Today we begin a new series of posts considering views on voting from different Christian perspectives. We hope you’ll think about these issues carefully, regardless of what you decide.
Historically there have been some Christians, particularly among the Mennonites, who have chosen to abstain from the voting process. Many of these Christians abstain from voting because they believe it is inherently violent in that it is an action directed at enforcing one’s will upon others. Whether or not they are correct about this assessment is a good debate, but I’d like to suggest that there is a more fundamental reason to abstain from voting. The Christian is to belong to the Kingdom of God and not to have any faith in governments of men. More simply put, voting is unethical. Putting such faith in government is no less than idolatry.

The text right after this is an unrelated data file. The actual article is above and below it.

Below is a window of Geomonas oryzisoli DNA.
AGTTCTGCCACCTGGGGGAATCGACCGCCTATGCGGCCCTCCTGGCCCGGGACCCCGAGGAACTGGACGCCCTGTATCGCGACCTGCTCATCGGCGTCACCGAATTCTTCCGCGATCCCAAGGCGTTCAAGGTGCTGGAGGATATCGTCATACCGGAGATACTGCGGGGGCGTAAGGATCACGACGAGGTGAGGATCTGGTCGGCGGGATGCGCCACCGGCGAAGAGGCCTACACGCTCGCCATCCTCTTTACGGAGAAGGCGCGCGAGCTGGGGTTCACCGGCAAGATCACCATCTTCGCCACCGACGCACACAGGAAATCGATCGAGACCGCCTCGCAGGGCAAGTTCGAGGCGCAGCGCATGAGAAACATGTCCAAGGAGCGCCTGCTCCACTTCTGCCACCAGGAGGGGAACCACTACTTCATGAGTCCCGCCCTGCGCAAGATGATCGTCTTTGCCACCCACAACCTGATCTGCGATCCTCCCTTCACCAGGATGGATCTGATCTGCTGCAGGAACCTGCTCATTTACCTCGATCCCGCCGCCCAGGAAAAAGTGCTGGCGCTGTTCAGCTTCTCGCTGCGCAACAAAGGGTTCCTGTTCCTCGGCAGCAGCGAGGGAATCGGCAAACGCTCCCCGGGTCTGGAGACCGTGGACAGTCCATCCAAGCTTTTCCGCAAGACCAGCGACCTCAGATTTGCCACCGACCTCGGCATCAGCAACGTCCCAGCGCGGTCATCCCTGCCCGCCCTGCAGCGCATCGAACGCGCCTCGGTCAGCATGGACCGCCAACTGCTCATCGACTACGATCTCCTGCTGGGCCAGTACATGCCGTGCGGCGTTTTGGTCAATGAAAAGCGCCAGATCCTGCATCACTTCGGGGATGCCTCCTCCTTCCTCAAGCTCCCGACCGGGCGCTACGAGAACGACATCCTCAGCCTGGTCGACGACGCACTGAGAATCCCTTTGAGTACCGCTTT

The true choice is not between politician A and politician B, but between voting and not voting. I choose not to vote. I know it is not a popular position, even among Christians. As a conscientious abstainer I don’t take this position because it is popular, but because it is right.